Frenchie Winery

The pooch's own hooch

Every winery has a story, and is pleased to tell it. On the website, look for the tab labeled “Our Story.” You’ll find that the people who get into this business are most often accomplished, well traveled and passionate about wine. You’ll also find that, after while, all of these wonderfully unique stories begin to run together, sounding a bit like “blah blah blah.” So this week, we’re taking a look at a different sort of story. This one goes “bow wow wow.”

One warm afternoon, as Jean-Charles Boisset strolled through the parking lot of Raymond Vineyards, he found that a car had been left running, air conditioning on. The vehicle’s only occupants were two hapless pooches, left waiting while their masters lapped up Chardonnay. Being the owner of the winery, and possessing no deficit of people-whispering charm, Boisset took the liberty of shutting off the car and bringing the dogs into the tasting room and to their surprised owners. It was on that day that Boisset, native son of Burgundy who voyaged west in search of new opportunity, declared: There shall be a winery just for the dogs.

Frenchie is named for a French bulldog, a gift from Boisset to his wife to keep her company while he’s away on business—leaving her, Gina Gallo, with naught to do but run her own international wine empire. The “winery” is really just a Frenchie-themed shed set amid Raymond’s biodynamic gardens, which are best appreciated in spring and summer. Winter highlights include newborn lambs, and clucking chickens and peafowl year-round. While dogs snooze inside their own private wine barrels furnished with pillows, or cavort with others in the gated kennel, their human guardians can keep an eye on them via live video link in the tasting room. In June, there’s a “Bark-b-que.”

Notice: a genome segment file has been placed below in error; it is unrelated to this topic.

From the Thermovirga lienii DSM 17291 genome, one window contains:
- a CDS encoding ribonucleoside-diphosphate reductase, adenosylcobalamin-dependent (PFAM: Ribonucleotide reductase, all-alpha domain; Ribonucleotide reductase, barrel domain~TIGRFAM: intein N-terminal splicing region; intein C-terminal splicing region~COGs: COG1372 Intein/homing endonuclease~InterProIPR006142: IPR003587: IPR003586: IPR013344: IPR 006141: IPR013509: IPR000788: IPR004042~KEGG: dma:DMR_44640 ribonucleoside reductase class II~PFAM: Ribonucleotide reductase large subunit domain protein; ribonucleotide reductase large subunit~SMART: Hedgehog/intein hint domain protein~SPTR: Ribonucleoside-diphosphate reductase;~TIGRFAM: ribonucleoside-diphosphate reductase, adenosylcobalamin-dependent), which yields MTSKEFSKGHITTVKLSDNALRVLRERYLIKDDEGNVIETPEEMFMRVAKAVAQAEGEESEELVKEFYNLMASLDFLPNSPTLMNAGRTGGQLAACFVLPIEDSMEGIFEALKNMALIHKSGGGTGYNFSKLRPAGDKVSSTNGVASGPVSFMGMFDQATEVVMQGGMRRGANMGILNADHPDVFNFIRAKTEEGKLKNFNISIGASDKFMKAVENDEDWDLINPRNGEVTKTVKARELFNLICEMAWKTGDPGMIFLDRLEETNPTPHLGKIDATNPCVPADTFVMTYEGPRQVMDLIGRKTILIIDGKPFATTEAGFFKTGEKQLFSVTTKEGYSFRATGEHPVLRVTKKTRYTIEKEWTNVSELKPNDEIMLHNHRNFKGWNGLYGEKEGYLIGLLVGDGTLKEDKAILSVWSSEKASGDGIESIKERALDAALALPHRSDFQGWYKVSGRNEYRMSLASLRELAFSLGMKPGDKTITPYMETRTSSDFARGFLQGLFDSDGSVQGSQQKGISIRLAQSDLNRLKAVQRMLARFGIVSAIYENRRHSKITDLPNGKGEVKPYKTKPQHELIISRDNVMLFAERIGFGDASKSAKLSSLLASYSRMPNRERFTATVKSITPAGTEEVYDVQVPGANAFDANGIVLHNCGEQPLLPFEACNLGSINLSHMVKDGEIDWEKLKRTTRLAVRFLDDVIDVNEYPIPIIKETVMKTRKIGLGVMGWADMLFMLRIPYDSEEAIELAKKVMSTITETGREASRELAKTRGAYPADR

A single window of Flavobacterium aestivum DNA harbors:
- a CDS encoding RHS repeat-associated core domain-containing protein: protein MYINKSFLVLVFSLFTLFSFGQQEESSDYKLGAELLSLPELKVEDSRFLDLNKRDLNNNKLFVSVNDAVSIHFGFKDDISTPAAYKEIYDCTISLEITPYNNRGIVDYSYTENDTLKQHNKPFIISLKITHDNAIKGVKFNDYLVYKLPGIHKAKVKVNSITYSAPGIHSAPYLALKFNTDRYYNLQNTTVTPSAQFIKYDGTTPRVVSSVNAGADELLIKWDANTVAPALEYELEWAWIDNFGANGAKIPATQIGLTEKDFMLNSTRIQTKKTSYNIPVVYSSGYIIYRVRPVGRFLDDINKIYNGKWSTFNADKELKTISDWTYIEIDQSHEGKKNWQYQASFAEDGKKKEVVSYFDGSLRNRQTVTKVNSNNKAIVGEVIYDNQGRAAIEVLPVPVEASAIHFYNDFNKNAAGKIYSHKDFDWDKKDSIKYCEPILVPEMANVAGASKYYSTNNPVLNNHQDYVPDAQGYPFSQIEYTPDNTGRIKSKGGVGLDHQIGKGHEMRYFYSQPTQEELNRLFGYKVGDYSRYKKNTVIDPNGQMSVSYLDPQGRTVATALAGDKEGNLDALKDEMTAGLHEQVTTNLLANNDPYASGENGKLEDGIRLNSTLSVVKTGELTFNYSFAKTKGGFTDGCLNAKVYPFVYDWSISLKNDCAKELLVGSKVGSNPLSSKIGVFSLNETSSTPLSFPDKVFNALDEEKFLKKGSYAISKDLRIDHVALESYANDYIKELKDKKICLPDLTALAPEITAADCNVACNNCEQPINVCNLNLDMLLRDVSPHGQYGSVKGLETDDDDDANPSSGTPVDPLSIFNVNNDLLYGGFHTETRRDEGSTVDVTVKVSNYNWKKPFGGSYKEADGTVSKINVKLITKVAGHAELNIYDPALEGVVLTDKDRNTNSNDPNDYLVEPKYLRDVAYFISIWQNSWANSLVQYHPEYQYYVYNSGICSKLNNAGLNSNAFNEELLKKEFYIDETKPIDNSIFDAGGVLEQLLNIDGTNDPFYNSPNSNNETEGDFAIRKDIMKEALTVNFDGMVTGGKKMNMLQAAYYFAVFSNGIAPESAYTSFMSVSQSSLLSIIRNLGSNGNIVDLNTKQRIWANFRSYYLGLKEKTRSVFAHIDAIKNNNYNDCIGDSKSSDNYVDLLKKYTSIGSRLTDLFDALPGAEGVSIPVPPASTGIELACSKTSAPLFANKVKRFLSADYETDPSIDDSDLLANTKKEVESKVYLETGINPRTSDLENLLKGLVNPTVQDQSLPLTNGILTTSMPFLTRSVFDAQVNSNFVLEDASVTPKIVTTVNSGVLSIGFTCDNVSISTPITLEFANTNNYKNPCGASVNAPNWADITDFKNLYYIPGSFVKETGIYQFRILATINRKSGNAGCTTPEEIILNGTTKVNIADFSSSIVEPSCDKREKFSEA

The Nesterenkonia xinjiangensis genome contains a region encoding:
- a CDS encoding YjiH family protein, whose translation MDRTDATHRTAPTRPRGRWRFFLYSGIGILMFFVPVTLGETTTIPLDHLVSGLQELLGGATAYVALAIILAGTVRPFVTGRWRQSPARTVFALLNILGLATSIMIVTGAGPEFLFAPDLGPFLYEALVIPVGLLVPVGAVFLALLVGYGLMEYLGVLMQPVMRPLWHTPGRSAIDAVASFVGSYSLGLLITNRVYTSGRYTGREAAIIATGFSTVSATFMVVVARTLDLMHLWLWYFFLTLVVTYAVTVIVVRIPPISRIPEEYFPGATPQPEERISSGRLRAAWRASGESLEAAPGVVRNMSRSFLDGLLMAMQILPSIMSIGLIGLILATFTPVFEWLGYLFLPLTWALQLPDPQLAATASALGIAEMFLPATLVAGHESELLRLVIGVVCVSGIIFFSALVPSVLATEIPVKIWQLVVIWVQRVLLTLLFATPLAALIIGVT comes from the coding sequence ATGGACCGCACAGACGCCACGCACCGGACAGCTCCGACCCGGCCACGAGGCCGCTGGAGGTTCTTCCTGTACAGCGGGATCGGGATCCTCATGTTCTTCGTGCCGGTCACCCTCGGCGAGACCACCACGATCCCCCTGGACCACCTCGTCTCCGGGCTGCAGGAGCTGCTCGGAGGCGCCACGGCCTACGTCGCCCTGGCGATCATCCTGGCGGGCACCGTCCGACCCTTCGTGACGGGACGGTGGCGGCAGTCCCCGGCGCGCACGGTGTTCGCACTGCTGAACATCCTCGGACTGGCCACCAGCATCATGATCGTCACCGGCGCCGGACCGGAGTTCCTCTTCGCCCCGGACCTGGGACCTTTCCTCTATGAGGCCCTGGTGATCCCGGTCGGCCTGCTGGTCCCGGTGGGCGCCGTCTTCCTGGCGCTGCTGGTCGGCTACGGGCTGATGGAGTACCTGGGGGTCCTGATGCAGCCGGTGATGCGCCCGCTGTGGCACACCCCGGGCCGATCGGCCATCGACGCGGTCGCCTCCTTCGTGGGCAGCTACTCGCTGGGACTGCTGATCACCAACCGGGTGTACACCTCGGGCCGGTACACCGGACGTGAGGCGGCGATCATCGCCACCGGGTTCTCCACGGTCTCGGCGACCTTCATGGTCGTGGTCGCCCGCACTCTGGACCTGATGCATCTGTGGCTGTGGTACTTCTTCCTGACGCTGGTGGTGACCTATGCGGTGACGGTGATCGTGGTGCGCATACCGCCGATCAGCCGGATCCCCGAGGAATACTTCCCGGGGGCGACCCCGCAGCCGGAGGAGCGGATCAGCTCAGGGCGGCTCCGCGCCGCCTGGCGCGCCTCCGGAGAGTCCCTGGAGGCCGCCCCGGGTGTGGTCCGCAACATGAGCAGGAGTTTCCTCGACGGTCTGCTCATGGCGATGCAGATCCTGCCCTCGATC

There’s only water on tap out here; Frenchie sports his own line of wines at the tasting bar inside, where one dollar from the sale of each bottle is donated to the SPCA. The spoof labels are solid cute; the wines, seriously appealing. A 60/40 Sonoma and Napa blend, the 2009 Napoleon Red ($30) starts with young aromas of plum, licorice and graphite, finishing all sweet plum jam and puckery tannins. In the way that a freshly washed dog smells like a dog, only less so, the 2009 Louis XIV Cabernet Sauvignon ($30) smells shyly of fresh brambleberries and cedar, but licks the tongue with assertive tannin, and plush, sweet, ripe blackberry fruit. So who’s drooling and yapping now?

Frenchie Winery at Raymond Vineyards, 849 Zinfandel Lane, St. Helena. Daily, 10am–4pm. Tasting fees vary. 707.963.3141.